This is excellent news. This case came about after a former evangelical Alberta pastor, Stephen Boissoin, published a venomous letter in the Red Deer Advocate in 2002 which attacked, "Homosexual rights activists and those that defend them...as immoral as the pedophiles, drug dealers and pimps that plague our communities."
The letter urged readers to, "take whatever steps are necessary to reverse the wickedness" of the "homosexual machine." Two weeks later, a gay youth was assaulted in Red Deer. Darren Lund, a local high school teacher at the time, filed the complaint with the Alberta Human Rights Commission, which led to yesterday's ruling.
Boissoin tried to defend himself by claiming he was merely aiming to inspire a "spirited" community debate with his hateful letter. But the panel rightly dismissed that argument.
Deliberate or not, Boissoin's words had the effect of completely dehumanizing a group of his fellow citizens and inspiring any and all attacks against them. Violent homophobes for generations have used similar words to justify many forms of violence against their victims.
True to form, Boissoin's Christian colleagues are being anything but Christian in their reaction, complaining again their religious freedoms are more important than the rights of homosexuals to live safe in a community where violence against them isn't promoted by abusive community leaders.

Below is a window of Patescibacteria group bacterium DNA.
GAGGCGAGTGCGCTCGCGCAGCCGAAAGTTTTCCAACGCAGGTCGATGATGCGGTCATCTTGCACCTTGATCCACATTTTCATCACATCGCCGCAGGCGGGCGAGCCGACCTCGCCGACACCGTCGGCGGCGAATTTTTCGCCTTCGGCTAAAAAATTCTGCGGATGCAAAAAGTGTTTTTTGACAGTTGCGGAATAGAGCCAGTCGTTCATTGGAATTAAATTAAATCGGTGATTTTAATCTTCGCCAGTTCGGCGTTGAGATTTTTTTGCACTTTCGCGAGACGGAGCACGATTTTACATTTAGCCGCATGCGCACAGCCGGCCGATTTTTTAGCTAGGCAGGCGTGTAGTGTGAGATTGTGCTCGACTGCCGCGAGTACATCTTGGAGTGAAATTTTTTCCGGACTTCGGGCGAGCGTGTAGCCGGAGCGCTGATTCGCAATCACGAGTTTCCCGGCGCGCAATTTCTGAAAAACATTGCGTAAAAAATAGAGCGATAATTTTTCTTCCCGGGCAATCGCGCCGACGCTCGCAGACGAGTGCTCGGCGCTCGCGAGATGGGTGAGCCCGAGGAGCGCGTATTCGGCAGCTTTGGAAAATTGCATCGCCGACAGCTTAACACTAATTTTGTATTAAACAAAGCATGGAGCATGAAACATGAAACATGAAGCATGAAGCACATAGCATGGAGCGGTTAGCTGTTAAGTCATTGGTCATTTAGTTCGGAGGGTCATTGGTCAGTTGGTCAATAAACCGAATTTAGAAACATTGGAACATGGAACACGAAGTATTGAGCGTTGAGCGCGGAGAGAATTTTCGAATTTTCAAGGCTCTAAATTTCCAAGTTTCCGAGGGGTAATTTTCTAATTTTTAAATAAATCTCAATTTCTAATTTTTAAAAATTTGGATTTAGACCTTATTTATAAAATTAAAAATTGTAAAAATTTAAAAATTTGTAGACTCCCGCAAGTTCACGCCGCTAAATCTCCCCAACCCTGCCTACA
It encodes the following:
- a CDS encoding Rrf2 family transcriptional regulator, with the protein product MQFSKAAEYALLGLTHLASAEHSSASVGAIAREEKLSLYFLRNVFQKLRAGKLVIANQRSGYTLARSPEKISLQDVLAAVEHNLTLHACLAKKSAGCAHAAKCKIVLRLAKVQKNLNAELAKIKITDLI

"If you really can't speak out your religious viewpoints, that is tyrannical," says Jim Blake, the national chairman of what is now Concerned Christians Canada.
As far as I'm concerned, people of any religion (or non-religious affiliation) have every right to express dislike or disdain for any group of people or any type of behaviour, without that expression being judged as "hate material" or "hate speech."
But clearly this is a case where the pastor went completely overboard with his published rhetoric. He wasn't merely expressing a religious viewpoint. His call for readers to take action and use "whatever steps are necessary to reverse the wickedness" of the "homosexual machine" clearly can be interpreted to include promoting violent action against LGBT citizens. Justice has been served in this case.